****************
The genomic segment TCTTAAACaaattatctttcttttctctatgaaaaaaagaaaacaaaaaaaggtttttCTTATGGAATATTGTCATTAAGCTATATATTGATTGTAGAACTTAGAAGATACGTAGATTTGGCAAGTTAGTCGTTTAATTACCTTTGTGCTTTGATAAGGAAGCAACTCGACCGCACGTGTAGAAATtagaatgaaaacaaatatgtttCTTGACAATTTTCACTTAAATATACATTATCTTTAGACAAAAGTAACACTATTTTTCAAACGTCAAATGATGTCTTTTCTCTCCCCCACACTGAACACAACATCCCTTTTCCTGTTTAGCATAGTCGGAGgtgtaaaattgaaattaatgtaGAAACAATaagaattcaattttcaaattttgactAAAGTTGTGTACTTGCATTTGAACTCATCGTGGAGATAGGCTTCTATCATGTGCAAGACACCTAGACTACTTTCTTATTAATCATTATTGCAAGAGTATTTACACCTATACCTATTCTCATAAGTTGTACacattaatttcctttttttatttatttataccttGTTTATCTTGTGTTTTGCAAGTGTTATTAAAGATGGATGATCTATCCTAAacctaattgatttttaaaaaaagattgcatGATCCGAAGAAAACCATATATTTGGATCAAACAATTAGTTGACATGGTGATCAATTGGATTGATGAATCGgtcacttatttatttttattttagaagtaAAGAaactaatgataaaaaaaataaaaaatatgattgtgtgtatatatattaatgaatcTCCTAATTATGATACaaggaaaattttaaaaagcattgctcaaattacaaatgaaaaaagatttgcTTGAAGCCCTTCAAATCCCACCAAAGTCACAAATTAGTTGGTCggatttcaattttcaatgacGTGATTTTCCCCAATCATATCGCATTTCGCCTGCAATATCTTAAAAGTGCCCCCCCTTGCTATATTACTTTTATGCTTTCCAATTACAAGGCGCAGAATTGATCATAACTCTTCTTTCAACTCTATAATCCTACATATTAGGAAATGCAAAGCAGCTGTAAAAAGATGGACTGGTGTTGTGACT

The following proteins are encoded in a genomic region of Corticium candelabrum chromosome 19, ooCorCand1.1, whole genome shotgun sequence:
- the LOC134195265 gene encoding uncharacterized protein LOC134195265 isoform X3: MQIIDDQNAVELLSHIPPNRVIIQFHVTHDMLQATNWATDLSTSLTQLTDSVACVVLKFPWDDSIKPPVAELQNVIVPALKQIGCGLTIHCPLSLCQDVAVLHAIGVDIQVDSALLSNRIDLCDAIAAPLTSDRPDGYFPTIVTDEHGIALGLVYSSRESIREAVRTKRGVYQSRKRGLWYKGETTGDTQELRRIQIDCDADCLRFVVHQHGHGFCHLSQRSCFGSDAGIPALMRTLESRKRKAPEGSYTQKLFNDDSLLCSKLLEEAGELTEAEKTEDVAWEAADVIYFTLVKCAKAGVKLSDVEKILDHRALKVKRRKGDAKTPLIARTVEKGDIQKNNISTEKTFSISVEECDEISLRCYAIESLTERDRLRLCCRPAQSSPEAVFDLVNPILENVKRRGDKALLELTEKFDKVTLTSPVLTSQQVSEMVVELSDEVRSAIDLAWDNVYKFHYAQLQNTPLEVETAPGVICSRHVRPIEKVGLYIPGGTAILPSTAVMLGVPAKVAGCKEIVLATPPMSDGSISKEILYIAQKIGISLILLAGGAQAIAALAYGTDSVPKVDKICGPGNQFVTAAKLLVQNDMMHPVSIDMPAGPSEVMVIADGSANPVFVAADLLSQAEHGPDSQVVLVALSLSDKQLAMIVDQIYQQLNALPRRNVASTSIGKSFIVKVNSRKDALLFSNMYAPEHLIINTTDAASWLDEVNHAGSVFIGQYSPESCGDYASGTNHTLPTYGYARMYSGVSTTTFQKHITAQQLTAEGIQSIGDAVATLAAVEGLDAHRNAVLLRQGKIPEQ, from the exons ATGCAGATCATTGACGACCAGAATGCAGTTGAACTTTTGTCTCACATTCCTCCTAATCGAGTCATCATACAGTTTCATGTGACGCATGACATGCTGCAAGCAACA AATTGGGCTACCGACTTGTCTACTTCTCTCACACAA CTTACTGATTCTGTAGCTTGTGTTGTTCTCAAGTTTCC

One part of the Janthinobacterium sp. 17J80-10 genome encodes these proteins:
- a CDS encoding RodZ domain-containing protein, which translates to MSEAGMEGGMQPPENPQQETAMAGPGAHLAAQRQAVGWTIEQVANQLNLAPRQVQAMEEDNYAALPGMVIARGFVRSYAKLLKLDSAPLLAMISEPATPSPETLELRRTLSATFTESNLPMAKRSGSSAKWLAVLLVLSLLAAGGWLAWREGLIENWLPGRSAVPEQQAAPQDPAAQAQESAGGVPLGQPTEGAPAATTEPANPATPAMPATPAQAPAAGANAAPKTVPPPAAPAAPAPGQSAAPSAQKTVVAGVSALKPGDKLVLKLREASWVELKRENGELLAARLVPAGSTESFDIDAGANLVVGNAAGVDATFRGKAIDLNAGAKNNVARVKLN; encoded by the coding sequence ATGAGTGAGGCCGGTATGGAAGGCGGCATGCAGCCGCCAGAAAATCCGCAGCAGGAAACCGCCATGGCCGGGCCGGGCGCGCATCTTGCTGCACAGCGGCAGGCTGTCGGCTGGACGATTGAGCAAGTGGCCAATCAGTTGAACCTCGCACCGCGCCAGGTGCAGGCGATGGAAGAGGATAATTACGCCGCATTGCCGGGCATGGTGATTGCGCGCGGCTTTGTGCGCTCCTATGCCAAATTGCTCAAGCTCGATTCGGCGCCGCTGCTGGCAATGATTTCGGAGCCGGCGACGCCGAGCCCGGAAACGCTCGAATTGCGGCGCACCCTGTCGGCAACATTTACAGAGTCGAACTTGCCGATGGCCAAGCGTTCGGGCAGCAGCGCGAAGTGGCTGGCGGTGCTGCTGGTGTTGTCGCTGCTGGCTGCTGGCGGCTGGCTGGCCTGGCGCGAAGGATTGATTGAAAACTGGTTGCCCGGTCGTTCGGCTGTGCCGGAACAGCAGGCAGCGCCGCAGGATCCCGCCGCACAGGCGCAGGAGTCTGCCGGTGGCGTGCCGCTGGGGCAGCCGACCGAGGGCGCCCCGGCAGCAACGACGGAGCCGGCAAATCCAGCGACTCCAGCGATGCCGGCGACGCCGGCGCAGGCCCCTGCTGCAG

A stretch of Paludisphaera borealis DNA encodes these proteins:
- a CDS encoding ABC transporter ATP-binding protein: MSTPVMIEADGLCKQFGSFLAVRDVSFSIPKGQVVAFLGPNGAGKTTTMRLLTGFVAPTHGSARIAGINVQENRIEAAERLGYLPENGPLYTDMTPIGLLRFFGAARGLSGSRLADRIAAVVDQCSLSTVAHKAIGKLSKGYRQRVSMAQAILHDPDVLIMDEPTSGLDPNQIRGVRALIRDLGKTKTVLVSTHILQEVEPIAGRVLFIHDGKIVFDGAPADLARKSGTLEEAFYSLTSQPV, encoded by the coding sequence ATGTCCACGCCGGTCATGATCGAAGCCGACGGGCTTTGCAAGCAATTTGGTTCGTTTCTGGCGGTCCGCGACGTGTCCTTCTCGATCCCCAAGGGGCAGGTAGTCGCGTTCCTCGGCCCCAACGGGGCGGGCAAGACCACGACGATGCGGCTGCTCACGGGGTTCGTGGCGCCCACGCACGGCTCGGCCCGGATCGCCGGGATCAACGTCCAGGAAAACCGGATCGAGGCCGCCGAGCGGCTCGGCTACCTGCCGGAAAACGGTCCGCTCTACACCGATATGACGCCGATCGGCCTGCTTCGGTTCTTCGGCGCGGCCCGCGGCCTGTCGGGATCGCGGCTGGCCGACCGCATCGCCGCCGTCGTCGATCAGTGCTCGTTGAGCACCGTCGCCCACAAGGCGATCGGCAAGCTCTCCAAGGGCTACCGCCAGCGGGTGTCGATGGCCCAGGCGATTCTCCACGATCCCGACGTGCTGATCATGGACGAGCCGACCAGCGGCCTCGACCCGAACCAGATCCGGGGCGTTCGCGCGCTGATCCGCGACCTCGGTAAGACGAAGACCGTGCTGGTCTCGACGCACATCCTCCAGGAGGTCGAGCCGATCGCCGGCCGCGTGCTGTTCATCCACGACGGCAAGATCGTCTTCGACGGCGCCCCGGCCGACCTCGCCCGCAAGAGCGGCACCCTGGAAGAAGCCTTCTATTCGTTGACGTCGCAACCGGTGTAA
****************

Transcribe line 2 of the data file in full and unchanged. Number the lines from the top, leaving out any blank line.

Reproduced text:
The following proteins are encoded in a genomic region of Corticium candelabrum chromosome 19, ooCorCand1.1, whole genome shotgun sequence: